Let’s change that to a more H2H approach, where we serve the humans who will be directly consuming the content of the strategies we create.

Research: navigating information

That’s the single most important part of the start of any strategy: research. The data you collect will give you the necessary overview of the work you will create.

You will be making assumptions based off what the staff and the directors, what you can find on the internet and the things you will read in between the lines of analytics. And that can be a daunting and overwhelming world to step in.

There are tons of great sites where you can get market reports, trends and insights as well see what people are searching for, and how they are consuming products and services. Sometimes, they will be behind a paywall, and you can pitch a report or two to your client.

When a business doesn’t have analytics, though, you will need to get creative and use sites like Reddit and Quora to dig in the way that people consume the product / service you are working with.

Brand positioning vs Brand salience — positioning is dead?

You read it right! Did you gasp? I know, I had that same reaction. No, positioning is not exactly dead, it still is useful, to an extent.

On the book How Brand’s Grow, Byron Sharp of the Ehrenberg-Bass Institute for Marketing Science proves a point (of which if you want the full details and research insights, read the book) that brands are consumed differently by customers as is, specially now with social media.

 

They buy from brands they know, like and trust, and not because they are positioned in a certain way. Positioning statements are still useful internally, if to keep your staff focused and motivated. But clients and customers? They care about the benefits and the relationship they have with that brand. A brand doesn’t occupy a person’s mind — a person is reminded of a brand due to heuristics and mental connections it makes with it, by being exposed over time. Take a look below.

Brand strategy development

It’s not a monster of 10 heads, really, just having your checklist ready will help you monstrously when it comes to the process — like with everything else.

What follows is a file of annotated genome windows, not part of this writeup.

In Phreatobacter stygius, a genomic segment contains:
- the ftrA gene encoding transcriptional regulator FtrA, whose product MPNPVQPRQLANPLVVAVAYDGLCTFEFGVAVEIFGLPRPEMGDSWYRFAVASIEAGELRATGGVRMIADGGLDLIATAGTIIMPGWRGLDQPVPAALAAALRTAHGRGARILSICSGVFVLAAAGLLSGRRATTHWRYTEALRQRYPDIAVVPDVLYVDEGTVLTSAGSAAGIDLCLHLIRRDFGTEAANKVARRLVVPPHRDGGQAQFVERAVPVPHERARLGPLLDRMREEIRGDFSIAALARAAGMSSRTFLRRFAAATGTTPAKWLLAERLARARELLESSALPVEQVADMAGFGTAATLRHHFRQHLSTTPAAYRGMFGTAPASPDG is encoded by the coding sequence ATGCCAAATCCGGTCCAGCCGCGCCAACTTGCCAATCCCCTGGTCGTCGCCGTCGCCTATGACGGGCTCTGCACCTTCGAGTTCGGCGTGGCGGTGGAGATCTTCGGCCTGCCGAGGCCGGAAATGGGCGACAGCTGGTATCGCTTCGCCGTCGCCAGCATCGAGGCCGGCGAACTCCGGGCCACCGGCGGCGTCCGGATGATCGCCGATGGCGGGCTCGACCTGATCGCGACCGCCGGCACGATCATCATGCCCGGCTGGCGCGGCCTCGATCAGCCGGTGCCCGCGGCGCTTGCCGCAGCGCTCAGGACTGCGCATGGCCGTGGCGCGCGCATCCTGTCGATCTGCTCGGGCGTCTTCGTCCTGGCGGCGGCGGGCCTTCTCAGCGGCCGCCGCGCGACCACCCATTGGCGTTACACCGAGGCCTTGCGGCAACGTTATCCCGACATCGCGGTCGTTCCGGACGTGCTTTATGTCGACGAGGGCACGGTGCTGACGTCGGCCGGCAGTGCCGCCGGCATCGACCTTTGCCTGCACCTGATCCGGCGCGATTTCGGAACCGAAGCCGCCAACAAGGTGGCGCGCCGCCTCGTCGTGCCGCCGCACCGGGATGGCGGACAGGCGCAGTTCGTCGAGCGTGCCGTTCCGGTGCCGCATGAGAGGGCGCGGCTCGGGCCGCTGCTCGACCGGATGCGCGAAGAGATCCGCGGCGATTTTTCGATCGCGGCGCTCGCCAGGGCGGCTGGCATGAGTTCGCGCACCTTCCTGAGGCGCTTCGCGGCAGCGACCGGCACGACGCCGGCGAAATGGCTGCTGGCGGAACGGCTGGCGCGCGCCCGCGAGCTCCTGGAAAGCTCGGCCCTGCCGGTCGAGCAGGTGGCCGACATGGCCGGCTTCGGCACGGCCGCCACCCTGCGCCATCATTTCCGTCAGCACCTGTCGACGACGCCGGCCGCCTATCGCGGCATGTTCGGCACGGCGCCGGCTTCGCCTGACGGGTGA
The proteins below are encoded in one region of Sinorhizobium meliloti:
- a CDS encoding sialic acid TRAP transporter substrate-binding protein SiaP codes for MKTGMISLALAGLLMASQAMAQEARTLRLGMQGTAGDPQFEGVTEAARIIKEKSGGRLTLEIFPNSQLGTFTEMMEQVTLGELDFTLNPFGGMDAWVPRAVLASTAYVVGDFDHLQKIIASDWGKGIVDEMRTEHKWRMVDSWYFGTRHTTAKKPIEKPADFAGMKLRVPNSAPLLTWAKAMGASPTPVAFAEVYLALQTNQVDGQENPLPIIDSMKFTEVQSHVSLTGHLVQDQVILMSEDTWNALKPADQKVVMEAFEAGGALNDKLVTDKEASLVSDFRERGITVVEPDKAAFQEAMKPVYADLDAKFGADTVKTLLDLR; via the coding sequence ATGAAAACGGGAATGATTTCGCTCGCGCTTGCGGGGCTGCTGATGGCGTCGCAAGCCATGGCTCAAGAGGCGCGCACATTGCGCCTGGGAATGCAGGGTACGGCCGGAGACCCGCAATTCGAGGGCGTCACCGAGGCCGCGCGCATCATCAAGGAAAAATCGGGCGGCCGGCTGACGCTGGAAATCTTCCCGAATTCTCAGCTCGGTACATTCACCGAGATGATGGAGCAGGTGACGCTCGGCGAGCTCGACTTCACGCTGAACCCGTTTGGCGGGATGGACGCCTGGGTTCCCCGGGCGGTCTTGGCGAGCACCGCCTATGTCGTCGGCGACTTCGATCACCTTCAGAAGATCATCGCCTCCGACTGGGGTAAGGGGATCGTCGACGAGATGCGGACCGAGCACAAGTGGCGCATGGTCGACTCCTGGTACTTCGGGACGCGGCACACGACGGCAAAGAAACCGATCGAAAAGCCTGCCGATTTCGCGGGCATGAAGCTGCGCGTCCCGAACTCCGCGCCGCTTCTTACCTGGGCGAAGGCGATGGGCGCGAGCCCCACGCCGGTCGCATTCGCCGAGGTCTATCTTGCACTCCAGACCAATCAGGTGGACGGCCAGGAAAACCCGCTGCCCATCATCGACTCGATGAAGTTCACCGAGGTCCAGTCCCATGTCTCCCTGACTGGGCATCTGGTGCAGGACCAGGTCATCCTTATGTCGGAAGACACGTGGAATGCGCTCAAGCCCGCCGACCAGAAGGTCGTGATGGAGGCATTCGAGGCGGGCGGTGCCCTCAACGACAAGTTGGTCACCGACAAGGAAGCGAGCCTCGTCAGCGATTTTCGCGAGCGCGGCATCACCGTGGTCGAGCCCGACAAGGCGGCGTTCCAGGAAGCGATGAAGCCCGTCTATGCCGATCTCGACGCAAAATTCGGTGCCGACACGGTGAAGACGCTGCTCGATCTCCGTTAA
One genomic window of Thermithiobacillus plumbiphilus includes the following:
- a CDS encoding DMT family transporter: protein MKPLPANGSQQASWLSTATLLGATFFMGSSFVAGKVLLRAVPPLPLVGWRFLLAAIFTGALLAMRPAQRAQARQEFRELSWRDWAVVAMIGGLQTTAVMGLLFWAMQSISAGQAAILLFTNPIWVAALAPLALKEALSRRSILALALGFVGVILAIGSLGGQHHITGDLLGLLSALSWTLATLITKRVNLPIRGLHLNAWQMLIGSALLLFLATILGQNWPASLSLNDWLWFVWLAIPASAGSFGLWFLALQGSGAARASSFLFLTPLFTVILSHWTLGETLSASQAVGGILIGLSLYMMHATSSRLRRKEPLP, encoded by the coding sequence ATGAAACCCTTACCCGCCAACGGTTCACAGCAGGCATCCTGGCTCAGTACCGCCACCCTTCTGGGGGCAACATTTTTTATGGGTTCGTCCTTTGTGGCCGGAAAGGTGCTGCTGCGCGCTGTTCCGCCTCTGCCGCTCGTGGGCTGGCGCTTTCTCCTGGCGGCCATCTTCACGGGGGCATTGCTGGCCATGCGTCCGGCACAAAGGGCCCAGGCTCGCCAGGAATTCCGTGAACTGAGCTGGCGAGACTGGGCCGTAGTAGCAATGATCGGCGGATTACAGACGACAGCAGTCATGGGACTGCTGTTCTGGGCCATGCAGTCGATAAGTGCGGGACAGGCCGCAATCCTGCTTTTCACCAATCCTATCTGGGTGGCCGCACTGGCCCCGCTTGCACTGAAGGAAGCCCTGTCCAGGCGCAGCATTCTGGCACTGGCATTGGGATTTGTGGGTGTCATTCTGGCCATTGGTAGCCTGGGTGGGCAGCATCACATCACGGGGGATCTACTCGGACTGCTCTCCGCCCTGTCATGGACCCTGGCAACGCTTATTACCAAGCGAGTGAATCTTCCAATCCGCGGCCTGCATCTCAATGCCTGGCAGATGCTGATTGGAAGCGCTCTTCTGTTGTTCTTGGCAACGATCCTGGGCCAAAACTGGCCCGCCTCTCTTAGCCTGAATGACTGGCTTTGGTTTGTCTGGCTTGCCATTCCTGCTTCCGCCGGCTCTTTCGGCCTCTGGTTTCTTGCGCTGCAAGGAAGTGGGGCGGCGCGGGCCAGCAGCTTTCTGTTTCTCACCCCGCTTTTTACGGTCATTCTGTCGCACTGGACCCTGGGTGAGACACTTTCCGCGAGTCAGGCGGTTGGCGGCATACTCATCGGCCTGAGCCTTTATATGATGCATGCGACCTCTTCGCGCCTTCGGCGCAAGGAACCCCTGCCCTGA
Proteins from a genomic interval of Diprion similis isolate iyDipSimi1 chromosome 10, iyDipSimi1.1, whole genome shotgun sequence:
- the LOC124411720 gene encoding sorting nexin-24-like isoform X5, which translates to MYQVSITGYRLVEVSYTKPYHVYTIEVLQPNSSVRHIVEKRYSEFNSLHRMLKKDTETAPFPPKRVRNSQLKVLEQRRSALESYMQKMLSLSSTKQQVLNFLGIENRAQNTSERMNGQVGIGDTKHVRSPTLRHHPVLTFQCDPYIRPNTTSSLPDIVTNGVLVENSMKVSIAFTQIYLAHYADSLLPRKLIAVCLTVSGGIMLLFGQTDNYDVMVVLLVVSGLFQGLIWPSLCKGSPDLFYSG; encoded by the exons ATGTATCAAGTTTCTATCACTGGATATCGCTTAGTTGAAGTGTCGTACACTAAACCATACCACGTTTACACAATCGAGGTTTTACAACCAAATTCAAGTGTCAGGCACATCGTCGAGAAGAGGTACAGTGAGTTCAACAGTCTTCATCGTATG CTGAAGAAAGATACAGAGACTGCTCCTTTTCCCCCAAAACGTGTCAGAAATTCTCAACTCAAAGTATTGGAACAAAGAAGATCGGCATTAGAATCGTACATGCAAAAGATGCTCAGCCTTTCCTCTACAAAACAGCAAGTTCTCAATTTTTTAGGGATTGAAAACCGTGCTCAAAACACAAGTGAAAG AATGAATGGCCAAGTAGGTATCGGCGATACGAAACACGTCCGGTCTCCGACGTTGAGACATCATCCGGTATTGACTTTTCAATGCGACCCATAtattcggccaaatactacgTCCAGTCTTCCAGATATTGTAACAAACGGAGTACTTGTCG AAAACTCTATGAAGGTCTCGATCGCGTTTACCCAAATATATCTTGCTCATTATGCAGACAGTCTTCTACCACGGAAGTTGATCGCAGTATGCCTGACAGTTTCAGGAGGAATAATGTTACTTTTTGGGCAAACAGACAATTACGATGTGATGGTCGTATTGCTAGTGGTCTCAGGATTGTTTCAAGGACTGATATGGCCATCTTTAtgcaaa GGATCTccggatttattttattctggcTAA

A strategy has to be 5 things:

  • Unexpected
  • Quantifiable
  • Trackable
  • Contextualized
  • Adaptable

My framework is rather simple, but developed over the years as I learned and applied it. We use this framework at my studio as well.

The diagnosis takes us back to our brief and our first contact with the client. This when we realise whether our expertise will be welcomed, if we are a good fit with our client and if we are facing a problem we can solve. But that’s a topic for another day!

Brand Salience: what’s known about the brand matters

And that takes us deeper into researching our client’s business, and understanding the way they are perceived. What is the relationship the customers have with our client’s brand, products and services?

Those mental triggers are to be taken in consideration, because the last thing you want to modify them too much and undermine a whole product.

Here’s a zoomed and stretched view of the development process, taking salience and the creative into consideration.

I hope this introduction to the brand strategy framework was interesting and informative! The download includes a deeper view into the whole model and includes worksheets for you to apply in your day to day!

Download the pdf with insights about the process

Jules

Jules

I'm a creative strategist, focused on branding and digital insights. I'm the founder of Truu Studio